2015 BMW i8 First Drive – Motor Authority
2015 BMW i8, test drive around Malibu, CA,
Park it on the street, and you’ll be swarmed by pedestrians with cellphones, taking pictures in reverent silence.
Tell them that it’s a range-extended electric car–capable of traveling 10 to 15 miles on electricity alone, then supplementing its small three-cylinder engine with electric “boost”–and they’re even more impressed.
That’s the case in Los Angeles, anyhow, where plug-in electric cars enjoy a variety of financial incentives as well as carpool-lane access.
Over a day-long drive of roughly 100 miles that included city traffic, a short stint on the freeway, and then a delightful two hours of carving up the twisty roads in the canyons above Malibu, BMW’s newest performance car revealed two very different personalities.
It can be a quiet all-electric car on short trips, with decent if not exceptional acceleration and the calm lack of vibration that sets electric cars apart from their gasoline-engined counterparts.
Then there’s the performance coupe with a small but powerful turbocharged engine supplemented by substantial electric torque under full acceleration.
And the driver can choose which mode to use for any given trip–something other cars in the BMW i8’s price range can’t offer.
The powertrain of the i8 packs a lot into a two-seat coupe profile. (Technically, it’s a 2+2, but with adult-sized humans in the front seats, there’s no legroom to speak of in the rear seats–and each one has about enough space to hold a large backpack.)
Between the rear wheels sits the 231-horsepower turbocharged 1.5-liter three-cylinder engine, producing 236 lb-ft of torque and powering the rear wheels through a six-speed direct-shift gearbox.
The front wheels are separately powered by a large 96-kilowatt (131-hp) electric motor. The i8 can be driven electrically by its front wheels, in gasoline-hybrid mode by its rear wheels, or in all-wheel drive by using both powertrains at once–controlled by a very great deal of software to keep all the pieces operating harmoniously.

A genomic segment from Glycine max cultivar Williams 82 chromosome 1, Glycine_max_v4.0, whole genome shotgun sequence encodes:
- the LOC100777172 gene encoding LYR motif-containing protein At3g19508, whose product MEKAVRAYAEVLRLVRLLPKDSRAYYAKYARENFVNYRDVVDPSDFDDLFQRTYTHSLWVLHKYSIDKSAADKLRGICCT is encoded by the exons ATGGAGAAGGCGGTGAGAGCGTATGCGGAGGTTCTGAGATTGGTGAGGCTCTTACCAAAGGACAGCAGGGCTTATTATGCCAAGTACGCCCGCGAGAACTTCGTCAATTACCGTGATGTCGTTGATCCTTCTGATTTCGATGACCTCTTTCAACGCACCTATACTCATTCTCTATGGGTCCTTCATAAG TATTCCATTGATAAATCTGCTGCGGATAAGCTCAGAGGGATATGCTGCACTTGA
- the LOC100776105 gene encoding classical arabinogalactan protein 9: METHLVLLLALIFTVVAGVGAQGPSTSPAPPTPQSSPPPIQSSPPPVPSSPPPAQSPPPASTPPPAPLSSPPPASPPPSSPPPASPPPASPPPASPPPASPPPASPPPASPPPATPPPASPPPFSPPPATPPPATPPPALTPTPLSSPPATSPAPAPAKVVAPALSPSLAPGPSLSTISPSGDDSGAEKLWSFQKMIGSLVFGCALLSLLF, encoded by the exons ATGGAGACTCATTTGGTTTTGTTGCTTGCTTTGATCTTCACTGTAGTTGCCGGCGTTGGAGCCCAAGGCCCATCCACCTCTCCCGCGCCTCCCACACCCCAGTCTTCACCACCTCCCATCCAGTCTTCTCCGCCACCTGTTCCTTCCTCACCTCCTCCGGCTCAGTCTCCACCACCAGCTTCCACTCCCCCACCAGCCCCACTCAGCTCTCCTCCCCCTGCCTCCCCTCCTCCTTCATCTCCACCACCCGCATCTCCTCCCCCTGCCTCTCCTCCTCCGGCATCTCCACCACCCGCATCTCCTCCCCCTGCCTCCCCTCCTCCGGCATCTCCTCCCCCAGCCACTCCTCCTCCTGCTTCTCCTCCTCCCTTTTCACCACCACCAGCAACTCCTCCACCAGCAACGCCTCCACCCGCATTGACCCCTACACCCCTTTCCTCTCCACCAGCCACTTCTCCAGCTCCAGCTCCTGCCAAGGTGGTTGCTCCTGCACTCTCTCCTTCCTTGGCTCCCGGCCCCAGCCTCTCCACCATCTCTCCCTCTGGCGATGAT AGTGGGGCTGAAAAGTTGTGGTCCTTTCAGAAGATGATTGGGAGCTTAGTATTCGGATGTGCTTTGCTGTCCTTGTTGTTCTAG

Using both parts of the powertrain together, maximum output is 362 hp and BMW quotes a 0-to-62-mph time of just 4.4 seconds.
The i8 offers three different driving modes. The “Max e-Mode” setting keeps it in all-electric mode up to freeways speeds of 75 mph, giving somewhere between 12 and 20 miles from the 7.1-kilowatt-hour lithium-ion battery pack fitted in the tunnel between the two front seats.
Once the pack is depleted, the i8 segues into “Comfort” mode, in which it acts fundamentally like a hybrid car: It will start off on electric power, then switch on the engine when more power is required. In this mode, the engine recharges the battery pack only enough to keep the battery at enough charge to act as a hybrid.
Switch over to “Sport” mode by pulling the shift lever toward you, however, and the BMW i8’s whole personality changes. The instruments turn red, replacing the power meter with a tachometer, and an entirely different version of the powertrain management software takes over.
In Sport mode, flooring the accelerator will activate the front electric motor–illuminating a “Boost” notice in the tach–and give the car that 4.4-second acceleration to more than 60 mph.
On the twisting canyon roads above Los Angeles, the BMW i8 pulls aggressively and delivers a pleasant howl from the engine mounted transversely behind the passengers.
Handling is neutral, and the electric power steering is precise and delivers decent feedback considering that everything the driver feels through the wheel is simulated. (For road feel, the now-vanishing hydraulic power steering can’t be beat–in our view–but it’s simply not compatible with a car that runs some of its miles on electricity alone.)
We did experience a couple of discontinuities somewhere in the mix among power delivered to the front wheels and the rear wheels, low-speed regenerative braking, and traction control software that tried to manage all of it.
In one case, for instance, slow deceleration toward a stoplight in electric mode followed by a quick power-on/power-off transition produced an unexpected lurch forward. But these instances were rare, and we suspect BMW will refine the control software to tune it for those “edge case” situations.
Then there’s the sound produced by the powertrains, both inside and outside the car.